What is fip in baseball ? FIP stands for Fielding Independent Pitching. It is a statistic meant to measure a pitcher’s effectiveness, taking plays that would involve the defense trying to field the ball out of the equation.
What is FIP?
FIP takes a pitcher’s strikeouts, walks, and home runs allowed and translates them into a number scaled to ERA.
Think of it as what the pitcher’s ERA should be, if the defense behind him turned batted balls into outs at a major-league average rate.
A good FIP, similar to a good ERA, is usually going to be one that is in the 2s or low 3s. The major-league leaders in FIP in 2012 were Gio Gonzalez (2.82), Felix Hernandez (2.84) and Clayton Kershaw (2.89). The pitchers who qualified for the ERA title with the worst FIPs in 2012 were Ervin Santana (5.63), Henderson Alvarez (5.18) and Ricky Romero (5.14).
How is it used?
FIP serves two primary purposes.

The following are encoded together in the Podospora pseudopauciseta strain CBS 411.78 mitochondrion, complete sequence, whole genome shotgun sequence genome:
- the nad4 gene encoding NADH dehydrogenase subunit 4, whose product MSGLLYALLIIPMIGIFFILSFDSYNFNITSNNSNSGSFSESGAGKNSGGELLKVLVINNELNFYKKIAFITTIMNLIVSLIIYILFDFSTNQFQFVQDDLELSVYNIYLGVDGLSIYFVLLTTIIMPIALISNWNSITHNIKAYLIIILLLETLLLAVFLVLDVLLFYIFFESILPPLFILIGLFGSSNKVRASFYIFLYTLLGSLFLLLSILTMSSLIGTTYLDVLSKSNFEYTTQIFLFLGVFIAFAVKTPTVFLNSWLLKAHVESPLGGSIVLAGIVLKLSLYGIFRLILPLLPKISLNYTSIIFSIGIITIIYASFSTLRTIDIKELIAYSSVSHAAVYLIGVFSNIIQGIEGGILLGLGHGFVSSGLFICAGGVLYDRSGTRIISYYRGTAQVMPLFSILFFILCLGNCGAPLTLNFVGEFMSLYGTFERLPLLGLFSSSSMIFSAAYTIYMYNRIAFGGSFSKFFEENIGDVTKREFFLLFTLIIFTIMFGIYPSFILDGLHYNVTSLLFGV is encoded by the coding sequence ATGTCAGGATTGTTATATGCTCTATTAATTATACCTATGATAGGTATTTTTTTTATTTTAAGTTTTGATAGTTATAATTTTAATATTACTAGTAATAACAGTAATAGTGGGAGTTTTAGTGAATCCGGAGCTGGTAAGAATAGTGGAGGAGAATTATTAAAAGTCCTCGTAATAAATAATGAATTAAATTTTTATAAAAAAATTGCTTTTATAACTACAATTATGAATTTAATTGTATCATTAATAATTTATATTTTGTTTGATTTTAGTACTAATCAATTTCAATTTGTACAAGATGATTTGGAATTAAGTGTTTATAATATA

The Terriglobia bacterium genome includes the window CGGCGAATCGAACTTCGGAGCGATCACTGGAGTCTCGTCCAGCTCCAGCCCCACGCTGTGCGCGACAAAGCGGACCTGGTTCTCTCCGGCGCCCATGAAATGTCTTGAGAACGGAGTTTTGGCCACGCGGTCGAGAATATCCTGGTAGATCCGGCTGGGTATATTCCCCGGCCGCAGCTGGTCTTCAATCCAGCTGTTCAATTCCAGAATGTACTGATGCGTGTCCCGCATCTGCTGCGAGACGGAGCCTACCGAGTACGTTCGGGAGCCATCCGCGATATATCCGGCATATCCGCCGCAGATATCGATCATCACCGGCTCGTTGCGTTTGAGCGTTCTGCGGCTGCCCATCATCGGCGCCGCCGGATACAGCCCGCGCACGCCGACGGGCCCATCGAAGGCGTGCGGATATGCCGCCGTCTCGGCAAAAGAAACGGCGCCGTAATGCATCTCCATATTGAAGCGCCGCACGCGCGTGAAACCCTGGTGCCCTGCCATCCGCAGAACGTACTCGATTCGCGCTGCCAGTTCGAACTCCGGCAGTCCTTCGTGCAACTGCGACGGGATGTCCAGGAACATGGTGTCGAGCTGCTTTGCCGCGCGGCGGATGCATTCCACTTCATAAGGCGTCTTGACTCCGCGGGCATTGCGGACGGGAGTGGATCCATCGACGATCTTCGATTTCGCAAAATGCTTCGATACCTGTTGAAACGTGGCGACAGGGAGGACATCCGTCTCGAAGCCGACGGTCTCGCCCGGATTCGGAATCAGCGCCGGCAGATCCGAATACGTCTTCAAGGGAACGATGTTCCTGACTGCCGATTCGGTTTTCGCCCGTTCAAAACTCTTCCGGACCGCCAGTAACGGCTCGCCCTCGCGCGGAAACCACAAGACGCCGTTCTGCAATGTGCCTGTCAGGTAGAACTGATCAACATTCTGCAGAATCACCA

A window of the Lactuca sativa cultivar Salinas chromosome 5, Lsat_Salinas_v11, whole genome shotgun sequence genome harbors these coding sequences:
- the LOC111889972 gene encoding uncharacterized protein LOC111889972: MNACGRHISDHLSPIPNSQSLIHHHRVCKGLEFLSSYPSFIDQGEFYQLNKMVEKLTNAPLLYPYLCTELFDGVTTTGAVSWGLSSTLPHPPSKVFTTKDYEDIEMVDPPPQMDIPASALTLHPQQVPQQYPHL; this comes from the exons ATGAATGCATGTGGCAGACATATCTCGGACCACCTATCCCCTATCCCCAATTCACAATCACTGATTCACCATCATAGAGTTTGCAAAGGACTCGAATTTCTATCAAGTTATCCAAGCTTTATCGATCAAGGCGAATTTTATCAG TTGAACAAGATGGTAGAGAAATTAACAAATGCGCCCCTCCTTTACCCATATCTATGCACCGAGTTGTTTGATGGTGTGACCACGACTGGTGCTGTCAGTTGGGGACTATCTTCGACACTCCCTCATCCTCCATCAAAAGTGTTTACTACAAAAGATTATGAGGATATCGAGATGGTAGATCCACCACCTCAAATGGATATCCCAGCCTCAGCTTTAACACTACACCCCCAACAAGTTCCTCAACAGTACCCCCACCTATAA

For one, it can show which pitchers were most and least effective at the things they controlled over a given time period.
The other thing that FIP can do is provide a clue that there are circumstances beyond a pitcher’s control impacting his performance, such as the quality of his defense, a propensity to allow a high or low rate of a batted-ball type (line drives, ground balls, fly balls), or good/bad luck.
Pitchers with season-long FIPs higher than their ERAs are often considered likely to decline in performance.
In 2011, there were 10 ERA-title qualifiers with a FIP that was at least .65 points higher than their ERA. Of those 10, nine had their ERA increase in 2012.
Similarly, pitchers with FIPs lower than their ERAs are often considered bounce-back candidates, though only five of nine 2011 ERA-title qualifiers with FIPs at least .65 points lower than their ERAs had their ERA decrease in 2012 (most notably Brandon Morrow, Ryan Dempster, and Zack Greinke).
Pitcher’s yearly FIPs can be found at Fangraphs.com You can also listen to an explanation of the stat here
What is Fielding Independent Pitching (FIP) and why is it important to know?
The baseball world has undergone a revolution over the last few decades, and it has transformed how many view the game.